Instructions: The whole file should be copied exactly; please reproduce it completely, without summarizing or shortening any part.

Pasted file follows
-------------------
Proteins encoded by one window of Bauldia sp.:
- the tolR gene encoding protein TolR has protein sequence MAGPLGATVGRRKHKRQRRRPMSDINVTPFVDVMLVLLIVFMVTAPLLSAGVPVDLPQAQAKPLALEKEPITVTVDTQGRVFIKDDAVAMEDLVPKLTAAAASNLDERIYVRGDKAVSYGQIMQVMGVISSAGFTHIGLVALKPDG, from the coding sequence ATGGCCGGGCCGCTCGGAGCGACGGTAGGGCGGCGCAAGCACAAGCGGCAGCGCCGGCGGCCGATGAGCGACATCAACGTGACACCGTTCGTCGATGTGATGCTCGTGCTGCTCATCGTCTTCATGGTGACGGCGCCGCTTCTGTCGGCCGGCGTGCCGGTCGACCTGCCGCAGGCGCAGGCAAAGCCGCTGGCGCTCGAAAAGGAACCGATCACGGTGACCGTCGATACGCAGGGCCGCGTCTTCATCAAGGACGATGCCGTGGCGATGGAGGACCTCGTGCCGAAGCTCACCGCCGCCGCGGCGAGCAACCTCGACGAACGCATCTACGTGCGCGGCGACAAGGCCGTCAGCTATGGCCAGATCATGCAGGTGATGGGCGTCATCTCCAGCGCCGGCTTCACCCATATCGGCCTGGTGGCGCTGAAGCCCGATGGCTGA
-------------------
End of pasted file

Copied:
Proteins encoded by one window of Bauldia sp.:
- the tolR gene encoding protein TolR has protein sequence MAGPLGATVGRRKHKRQRRRPMSDINVTPFVDVMLVLLIVFMVTAPLLSAGVPVDLPQAQAKPLALEKEPITVTVDTQGRVFIKDDAVAMEDLVPKLTAAAASNLDERIYVRGDKAVSYGQIMQVMGVISSAGFTHIGLVALKPDG, from the coding sequence ATGGCCGGGCCGCTCGGAGCGACGGTAGGGCGGCGCAAGCACAAGCGGCAGCGCCGGCGGCCGATGAGCGACATCAACGTGACACCGTTCGTCGATGTGATGCTCGTGCTGCTCATCGTCTTCATGGTGACGGCGCCGCTTCTGTCGGCCGGCGTGCCGGTCGACCTGCCGCAGGCGCAGGCAAAGCCGCTGGCGCTCGAAAAGGAACCGATCACGGTGACCGTCGATACGCAGGGCCGCGTCTTCATCAAGGACGATGCCGTGGCGATGGAGGACCTCGTGCCGAAGCTCACCGCCGCCGCGGCGAGCAACCTCGACGAACGCATCTACGTGCGCGGCGACAAGGCCGTCAGCTATGGCCAGATCATGCAGGTGATGGGCGTCATCTCCAGCGCCGGCTTCACCCATATCGGCCTGGTGGCGCTGAAGCCCGATGGCTGA